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Pizzas from scratch in a snap

March 27, 2010

…well, sort of. If you’re looking for a real crust (ie, with yeast), then this is the base for you. I posted about this waaay back when I had this blog at uber (which shut down, rather rudely might I add), but I finally experimented with a little wholemeal (don’t worry, I will give the recipe for white pizza dough too if wholemeal pizza is somehow too strange). I like the slight addition of wholemeal now, and will probably never go back. Sneaking whole grains into everything I possibly can has been a recent obsession, if not for the sake of my butter-laden heart than for the fun of experimenting and seeing what it works in best. Cake, not really (unless you’re making bran and sultana muffins), bread, oh yes. Pizza. Oh. Yes.

I was too lazy to stretch these out enough so they were super thick.

If you’re equally lazy you will most likely get a super crisp base, because the topping won’t have made the bottom all soggy.

Ok, before I start rambling again, let’s get started!


adapted from Artisan Bread in 5 Minutes a Day (I would marry this book if I could)

makes 4x 8″ medium thickness (7mmish) pizza bases

3/4 Tbs Active yeast (dry)
1/3 Tbs rock sea salt (or 1/4 Tbs fine sea salt)
1 Tbs sugar or honey
3-4 Tbs extra virgin olive oil (best you can afford)
1 1/3 c water at body temperature
3 1/4 c “high grade” or bread white flour (or 2c white, 1 c wholemeal)

Mix yeast, salt, sugar, oil and water in a large bowl. Mix in flour until fully and evenly incorporated (ie, no floury bits). It should be a very wet dough, bordering on being a thick pancake batter. It should have room to double in size. Partially cover the bowl with a pot lid or tea towel (make sure there is a gap for the dough to breathe). Leave to rise in a warmish (21C) room for at least 2 hours, up to 12 hours. So you can do this in the morning, it takes about 10 minutes to do.

Once risen (it should be flat on top rather than bulging), sprinkle a work surface generously with flour and the dough lightly. Pull out about a quarter (or 1/6 or 1/8 if making smaller pizzas) of the dough (try to touch the flour-dusted bits to prevent dough sticking to your hands) and transfer to your work surface. I usually use a spoon for this because it almost always sticks to my hands. Coat the dough in flour, and start pulling the outsides of the dough into a centre point, simply shaping it into a ball. Then flour your work surface, sit it down, and pat the dough down so it forms a flatbread shape. Then pick it up by the sides and let the dough sag down, and keep rotating it to let the gravity stretch it out. If the dough breaks just patch it back together. Once it is about half your desired thickness (remember it rises when being cooked in the oven), place on a lightly greased or cornmeal coated baking tray (or use a pizza peel and baking stone if you have one). Now you’re ready to put whatever toppings you want on! Before you do, get your oven cracking: set it to 230C (475F)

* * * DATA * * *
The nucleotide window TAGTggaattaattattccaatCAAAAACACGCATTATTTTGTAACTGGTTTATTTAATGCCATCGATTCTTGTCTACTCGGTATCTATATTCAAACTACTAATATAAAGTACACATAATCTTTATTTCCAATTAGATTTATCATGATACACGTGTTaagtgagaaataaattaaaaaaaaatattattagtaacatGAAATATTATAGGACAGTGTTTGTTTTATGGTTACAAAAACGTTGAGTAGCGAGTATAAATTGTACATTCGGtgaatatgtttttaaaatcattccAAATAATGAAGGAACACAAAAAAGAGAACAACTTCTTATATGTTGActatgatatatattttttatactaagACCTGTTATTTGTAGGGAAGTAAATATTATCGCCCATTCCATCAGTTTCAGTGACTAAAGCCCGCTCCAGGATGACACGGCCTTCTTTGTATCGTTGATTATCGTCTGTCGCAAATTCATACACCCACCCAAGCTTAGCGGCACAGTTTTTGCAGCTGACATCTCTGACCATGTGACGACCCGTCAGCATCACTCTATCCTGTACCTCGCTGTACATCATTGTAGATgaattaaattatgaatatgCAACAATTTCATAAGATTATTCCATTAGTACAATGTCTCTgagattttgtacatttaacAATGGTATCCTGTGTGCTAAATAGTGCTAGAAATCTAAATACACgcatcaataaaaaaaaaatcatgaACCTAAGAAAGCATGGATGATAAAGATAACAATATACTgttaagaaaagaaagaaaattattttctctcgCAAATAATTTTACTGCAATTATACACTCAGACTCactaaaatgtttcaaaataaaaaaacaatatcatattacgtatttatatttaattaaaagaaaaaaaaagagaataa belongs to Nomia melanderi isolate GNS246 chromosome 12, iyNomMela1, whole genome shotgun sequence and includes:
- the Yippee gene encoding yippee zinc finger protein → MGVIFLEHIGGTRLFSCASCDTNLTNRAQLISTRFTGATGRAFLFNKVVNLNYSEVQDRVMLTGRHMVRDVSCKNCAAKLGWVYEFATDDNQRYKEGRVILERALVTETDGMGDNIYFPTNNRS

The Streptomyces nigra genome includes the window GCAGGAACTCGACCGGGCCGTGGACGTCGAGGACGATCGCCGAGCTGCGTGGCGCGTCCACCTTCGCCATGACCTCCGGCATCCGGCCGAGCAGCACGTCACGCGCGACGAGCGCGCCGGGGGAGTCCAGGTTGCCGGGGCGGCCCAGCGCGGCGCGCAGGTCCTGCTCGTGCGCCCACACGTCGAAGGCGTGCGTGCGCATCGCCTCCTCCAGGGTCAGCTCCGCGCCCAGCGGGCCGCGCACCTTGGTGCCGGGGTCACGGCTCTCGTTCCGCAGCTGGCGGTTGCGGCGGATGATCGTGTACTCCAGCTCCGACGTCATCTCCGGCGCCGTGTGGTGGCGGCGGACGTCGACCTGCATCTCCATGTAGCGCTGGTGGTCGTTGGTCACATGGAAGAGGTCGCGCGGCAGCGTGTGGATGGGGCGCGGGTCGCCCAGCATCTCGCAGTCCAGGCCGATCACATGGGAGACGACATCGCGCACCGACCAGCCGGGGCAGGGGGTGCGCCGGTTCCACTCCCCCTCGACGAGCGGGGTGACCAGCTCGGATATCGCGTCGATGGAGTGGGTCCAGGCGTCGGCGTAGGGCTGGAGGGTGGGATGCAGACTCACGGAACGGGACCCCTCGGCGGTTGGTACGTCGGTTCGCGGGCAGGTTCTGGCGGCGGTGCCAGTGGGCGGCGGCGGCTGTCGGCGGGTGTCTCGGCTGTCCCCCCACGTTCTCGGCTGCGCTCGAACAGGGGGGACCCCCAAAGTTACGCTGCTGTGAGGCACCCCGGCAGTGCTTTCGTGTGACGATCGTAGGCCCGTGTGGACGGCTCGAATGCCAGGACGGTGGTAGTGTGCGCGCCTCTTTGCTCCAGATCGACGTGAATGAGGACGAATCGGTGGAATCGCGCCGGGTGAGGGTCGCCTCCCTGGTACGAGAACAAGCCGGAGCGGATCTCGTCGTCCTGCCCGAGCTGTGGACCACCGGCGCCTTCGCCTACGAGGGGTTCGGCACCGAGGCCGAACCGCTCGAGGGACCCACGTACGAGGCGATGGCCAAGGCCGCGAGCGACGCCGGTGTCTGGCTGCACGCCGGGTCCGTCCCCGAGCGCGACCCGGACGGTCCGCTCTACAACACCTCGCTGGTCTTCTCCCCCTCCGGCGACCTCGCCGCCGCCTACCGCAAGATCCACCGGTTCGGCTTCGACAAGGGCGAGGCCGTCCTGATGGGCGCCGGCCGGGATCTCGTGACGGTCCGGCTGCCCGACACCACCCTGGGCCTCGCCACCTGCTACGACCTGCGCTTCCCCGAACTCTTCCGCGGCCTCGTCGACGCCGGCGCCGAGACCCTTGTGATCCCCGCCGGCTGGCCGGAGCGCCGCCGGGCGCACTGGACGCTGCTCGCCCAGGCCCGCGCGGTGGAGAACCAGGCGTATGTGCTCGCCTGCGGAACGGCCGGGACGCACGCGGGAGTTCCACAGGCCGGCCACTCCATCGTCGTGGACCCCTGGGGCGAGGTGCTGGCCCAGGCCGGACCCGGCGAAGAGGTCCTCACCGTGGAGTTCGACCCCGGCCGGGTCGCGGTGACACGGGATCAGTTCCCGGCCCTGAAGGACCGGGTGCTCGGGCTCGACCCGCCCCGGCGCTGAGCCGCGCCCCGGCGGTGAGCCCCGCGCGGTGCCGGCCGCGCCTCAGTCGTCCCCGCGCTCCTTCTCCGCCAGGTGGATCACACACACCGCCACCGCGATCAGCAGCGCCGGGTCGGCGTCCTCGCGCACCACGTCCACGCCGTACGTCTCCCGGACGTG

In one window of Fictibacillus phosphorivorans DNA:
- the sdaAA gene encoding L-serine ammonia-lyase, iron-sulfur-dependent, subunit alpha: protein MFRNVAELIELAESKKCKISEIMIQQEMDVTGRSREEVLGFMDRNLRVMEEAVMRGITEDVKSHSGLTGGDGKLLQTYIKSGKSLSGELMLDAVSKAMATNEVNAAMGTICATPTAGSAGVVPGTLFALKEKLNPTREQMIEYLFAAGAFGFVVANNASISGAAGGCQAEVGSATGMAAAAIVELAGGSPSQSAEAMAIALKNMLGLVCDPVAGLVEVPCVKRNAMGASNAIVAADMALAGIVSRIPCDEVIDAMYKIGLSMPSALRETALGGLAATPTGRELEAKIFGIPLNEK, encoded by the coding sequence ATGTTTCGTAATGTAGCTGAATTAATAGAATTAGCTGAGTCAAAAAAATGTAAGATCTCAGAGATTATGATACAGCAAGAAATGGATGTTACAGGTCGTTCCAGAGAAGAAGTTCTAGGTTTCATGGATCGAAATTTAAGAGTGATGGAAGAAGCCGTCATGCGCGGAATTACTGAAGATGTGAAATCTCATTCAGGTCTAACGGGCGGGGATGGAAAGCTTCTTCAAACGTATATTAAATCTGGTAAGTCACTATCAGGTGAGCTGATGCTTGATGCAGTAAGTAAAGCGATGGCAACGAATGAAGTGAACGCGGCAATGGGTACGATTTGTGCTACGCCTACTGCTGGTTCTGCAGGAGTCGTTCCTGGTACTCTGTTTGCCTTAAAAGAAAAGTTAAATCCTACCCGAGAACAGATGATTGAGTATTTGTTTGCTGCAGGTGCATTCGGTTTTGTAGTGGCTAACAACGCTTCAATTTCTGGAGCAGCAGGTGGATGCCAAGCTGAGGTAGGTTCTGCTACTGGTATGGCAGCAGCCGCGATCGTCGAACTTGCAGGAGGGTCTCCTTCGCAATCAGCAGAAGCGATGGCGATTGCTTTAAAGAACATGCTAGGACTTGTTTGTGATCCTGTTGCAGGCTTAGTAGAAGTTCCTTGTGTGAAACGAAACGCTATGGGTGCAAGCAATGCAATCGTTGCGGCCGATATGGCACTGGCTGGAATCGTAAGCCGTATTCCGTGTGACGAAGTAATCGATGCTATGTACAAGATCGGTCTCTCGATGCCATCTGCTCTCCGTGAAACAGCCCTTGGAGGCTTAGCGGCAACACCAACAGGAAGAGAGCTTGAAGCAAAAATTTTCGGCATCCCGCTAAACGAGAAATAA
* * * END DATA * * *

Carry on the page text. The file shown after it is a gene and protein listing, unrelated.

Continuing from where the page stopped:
Rules for toppings seems wrong, so here are a few basic guidelines, which are by no means “pro” but are just what I generally stick to.

Order: stick on tomato sauce (best to try a proper home made recipe, or use a canned tomato recipe like Kendra’s), then any fresh herbs you’re using, then toppings, then cheese. Some like their toppings on top of their cheese, which dries watery stuff out (like fresh tomatoes). That’s fine. It’s your pizza. Do what you like. That’s what makes it great.

Sauce: Store bought tomato paste is really lame for pizzas. Sometime you can get “pesto tomatoes” which are chopped tomatoes with stuff in. These are better and cheaper than tomato paste. If you don’t like a super wet tomato-ness, just pour the can of tomatoes in a frypan and let simmer until reduced to the right consistency. Using a frypan makes the process a lot quicker. Sometimes you can get specific pizza tomato sauces, these are okay, but still pretty meh. Pesto also works for a bit of a twist.

Cheese: Don’t feel like you have to get mozzarella. Other melty oozy cheeses include brie and edam if you have them on hand. If you really want mozzarella though, I understand, but check prices, because sometimes the grated stuff is cheaper. Cream cheese, feta, and parmesan are pizza staples too.

Herbs: Some herbs are nicer added to your pizza after it has been cooked, especially if you really want to taste the herbs. Fresh basil and rocket/arugula for example get their flavour punchiness severely reduced once cooked.

Meats: While I don’t use meat on pizza, if you are, pre-cook it but hide it under the cheese so it doesn’t dry out whilst cooking.


I usually do two pizzas at a time, which is very naughty but when I am “entertaining” cooking even 4 small pizzas at a time is just not going to cut it. To do them two at a time, set one rack at the very top and one at the very bottom. If using a peel and pizza stone, shuffle your pizza onto your baking stone. If using baking trays, pop these in the oven. Let cook in your preheated oven for about 7 minutes before swapping and rotating the trays for even cooking (do this as quickly as possible). If doing one pizza at a time, place baking racks in the centre of the oven and let cook about 12 minutes. They are done once the tops and bottoms are nice and golden. Transfer the pizzas to a wooden chopping board to cut up, to prevent the bottoms going soft.

Making pizzas for a group

To save time, have all your toppings and your oven and baking trays with dough ready to go. If you have lots of people with particular pizza preferences, it’s best to make lots of small bases on one tray. Then let your guests create their own topping assortments. Try cooking 2 trays at a time (no more than this though or you’ll be forever swapping stuff around).


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